Attic Ventilation Fans

By Robert Robillard on Energy Saving

Attic Ventilation FansPhoto source: greendcdaily.com

Are Attic Fans worth installing?

I’m not a big fan of attic ventilation fans.   Attic ventilation fans are usually mounted in the upper slope of the roof and are designed to cool the attic, save energy on cooling costs and extend the life of the roof shingles. These thermostatically controlled bfans push out the “upper” attic hot air and drawing in cooler outside air, usually through the lower soffit vents.

The unmentioned evil of  attic ventilation fans is that they often pull interior, air-conditioned air up from the home into the attic through small cracks in the ceiling.  [wires, pipes and other air leak penetrations]  Once this happens negative pressure that is created in the house pulls hot outside air into the house, causing the air conditioner to work longer.

I’ve also heard that attic ventilation fans can cause back draft issues with gas appliances [e.g. water heater] which can cause health and safety problems. The fan basically causes make-up air to come down the flues rather than from the passive attic vents.  This often results in a water heater or boiler not venting flue gasses properly, and the fumes actually being vented to the inside of the house. I’d consult your plumber or appliance HVAC technician on this one.

Because of the “negative pressure” inside the house that attic ventilation fans create, I don’t feel that they save you money on electricity or cooling costs.

Let’s assume that you have a super tight house and no leakage, there are solar powered fans on the market that draw no electricity.  Solar attic ventilation fans cost you nothing to operate, but you still have the negative pressure issue.   Additionally, the cost to purchase and install one will take you a decade or more to recover the energy savings.   I would only consider a solar powered fan if you were going to be re-roofing and already had a reason to be on the roof.

If you’re not re-roofing and have gas appliances, susceptible to a back draft, my advice is to allow passive ventilation to do its job through natural convection [upward flow of heat through soffit, eve and ridge venting.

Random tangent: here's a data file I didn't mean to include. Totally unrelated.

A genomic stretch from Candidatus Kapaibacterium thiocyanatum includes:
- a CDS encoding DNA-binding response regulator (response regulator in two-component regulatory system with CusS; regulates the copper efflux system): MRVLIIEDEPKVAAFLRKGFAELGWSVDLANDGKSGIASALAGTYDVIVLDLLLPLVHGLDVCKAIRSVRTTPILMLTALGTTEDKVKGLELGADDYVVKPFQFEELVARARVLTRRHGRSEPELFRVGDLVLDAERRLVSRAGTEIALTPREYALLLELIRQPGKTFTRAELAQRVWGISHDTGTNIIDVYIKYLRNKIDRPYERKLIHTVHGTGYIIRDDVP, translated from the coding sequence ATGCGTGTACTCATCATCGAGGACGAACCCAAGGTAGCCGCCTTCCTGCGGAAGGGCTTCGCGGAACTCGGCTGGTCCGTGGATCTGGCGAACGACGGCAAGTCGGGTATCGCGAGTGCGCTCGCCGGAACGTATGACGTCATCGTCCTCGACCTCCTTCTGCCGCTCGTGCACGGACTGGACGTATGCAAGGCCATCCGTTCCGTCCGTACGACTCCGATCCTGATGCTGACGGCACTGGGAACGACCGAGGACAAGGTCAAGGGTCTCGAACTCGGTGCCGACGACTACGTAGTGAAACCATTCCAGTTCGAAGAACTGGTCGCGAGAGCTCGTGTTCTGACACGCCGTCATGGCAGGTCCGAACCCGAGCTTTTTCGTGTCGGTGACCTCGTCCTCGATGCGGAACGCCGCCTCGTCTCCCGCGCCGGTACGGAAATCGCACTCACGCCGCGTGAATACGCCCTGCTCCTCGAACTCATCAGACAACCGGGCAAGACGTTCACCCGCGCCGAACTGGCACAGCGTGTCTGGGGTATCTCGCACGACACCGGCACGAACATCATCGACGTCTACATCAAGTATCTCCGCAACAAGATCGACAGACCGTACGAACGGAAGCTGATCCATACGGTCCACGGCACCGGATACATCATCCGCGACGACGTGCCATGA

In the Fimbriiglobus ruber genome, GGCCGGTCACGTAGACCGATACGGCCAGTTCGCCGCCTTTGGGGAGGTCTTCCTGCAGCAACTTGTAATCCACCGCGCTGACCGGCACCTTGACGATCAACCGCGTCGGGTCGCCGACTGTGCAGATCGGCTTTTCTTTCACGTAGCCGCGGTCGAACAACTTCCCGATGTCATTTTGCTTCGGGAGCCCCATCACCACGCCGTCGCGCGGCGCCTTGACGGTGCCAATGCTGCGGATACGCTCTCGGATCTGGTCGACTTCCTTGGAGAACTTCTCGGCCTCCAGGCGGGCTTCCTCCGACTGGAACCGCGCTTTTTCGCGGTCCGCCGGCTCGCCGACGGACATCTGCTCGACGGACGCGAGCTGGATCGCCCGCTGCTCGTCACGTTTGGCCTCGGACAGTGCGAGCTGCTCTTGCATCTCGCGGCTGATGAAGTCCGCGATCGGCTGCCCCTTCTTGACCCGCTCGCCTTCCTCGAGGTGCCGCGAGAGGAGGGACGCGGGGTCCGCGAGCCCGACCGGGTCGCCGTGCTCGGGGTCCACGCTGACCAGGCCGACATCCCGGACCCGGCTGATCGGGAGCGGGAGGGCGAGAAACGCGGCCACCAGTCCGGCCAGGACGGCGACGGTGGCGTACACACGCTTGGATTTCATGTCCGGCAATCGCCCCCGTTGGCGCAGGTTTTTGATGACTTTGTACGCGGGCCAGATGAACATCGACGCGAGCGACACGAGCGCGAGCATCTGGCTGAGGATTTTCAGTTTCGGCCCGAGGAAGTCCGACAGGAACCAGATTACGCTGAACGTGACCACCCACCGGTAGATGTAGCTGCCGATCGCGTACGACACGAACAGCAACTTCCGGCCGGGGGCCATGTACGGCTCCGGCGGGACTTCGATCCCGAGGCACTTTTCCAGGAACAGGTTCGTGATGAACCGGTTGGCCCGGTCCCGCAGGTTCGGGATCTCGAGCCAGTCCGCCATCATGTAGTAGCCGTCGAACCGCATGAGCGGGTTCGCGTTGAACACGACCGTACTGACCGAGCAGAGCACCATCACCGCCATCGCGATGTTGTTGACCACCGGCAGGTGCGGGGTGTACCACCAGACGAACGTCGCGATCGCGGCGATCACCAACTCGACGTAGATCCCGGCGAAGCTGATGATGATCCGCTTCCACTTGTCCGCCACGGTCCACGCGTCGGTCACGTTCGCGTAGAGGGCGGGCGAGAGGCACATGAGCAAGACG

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About the author

Robert Robillard

Carpenter / Remodeler / Editor

Rob Robillard is “The Concord Carpenter” Rob is a builder, general contractor, carpenter, woodworker, and editor of Concord Carpenter and ToolBoxBuzzr As a General Contractor and carpenter, Rob owns and operates Concord Carpenter LLC. A full-service remodeling and construction company. Rob is a recognized leader in home building best practices and a source for how-to information for building professionals. On this website, Rob covers all aspects of home construction, building science, home improvement, woodworking, remodeling, and some of the best product and tool reviews. Rob is in charge of our Tool and Product Review series - Concord Carpenter Videos where we post all of our tool reviews and video tutorials. Rob approaches remodeling and building construction with a pragmatic and problem-solving approach. He enjoys using his knowledge and experience to help and educate building professionals as well as DIYers on best practices in the construction and remodeling industry. He's a strong advocate for "raising-the-bar" in the construction trades and promoting the trades to youth. #BeAMentor #Green2Great Craftsmanship, quality, and pride guide his journey on this channel The Concord Carpenter's motto: "Well done is better than well said!" : Read more about Rob

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